Here are some photos before the crowds arrived.  These were taken in the Skybox Area.  The Skybox Area has windows that overlook the Waterpark


         And of course there is the food.  They had a beautiful display with pork, turkey, beef, mashed potatos, green beans, and veggie trays.  This is a great opportunity for brides and grooms to taste the food served at their wedding events.


         Along with all the fun sampling of products, there were prizes to be given away.
    Awesome Wedding Events gave away a  $100.00 Gift Certificate to 'The Metropolis
    Hotel' and we would like to congratulate our winner.

                                     'Joanne Durand and her fiancé Jade Tande'

    Congratulations to you both!!! 


    Rev. Frank and I hope we had a chance to meet you and we wish you the best in
    your planning and your upcoming wedding.

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    Something Old, Something New - 2/24/14

    Something Old, Something New, Something Borrowed, Something Blue...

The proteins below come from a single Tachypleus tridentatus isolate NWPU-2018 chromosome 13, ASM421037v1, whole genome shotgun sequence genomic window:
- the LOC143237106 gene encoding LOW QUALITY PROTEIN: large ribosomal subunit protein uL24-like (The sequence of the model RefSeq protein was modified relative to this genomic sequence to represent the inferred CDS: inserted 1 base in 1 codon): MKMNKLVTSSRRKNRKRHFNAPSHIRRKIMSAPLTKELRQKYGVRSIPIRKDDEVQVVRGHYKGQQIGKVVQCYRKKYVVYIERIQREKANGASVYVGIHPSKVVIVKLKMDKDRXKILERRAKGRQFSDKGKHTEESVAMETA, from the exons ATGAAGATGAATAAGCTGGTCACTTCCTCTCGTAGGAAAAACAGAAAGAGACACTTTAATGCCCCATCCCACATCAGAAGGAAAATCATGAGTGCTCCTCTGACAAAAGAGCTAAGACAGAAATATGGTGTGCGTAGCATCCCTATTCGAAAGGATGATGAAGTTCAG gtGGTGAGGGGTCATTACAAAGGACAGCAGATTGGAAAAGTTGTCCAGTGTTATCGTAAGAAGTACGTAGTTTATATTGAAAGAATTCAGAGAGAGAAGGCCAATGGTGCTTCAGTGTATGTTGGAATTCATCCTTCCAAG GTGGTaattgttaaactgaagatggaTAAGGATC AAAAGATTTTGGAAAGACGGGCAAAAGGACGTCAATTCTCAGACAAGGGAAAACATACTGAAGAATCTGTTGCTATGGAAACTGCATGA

You hear the quote and you wonder what does this mean?
    Here is a short explanation of this long held traditional saying.

    Something old, something new, something borrowed, something blue ... and a silver sixpence in your shoe." It's a Victorian
    rhyme listing popular wedding traditions that were thought to bring a bride good luck -- and each piece of the rhyme has roots in its own superstition.

    For instance, something old ties the bride to her family and her past, while something new is supposed to give the new couple a happy future. The bride should borrow something from a happily married wife to bring happiness,
    health, and longevity to the newlyweds. The something blue is supposed to represent love and fidelity.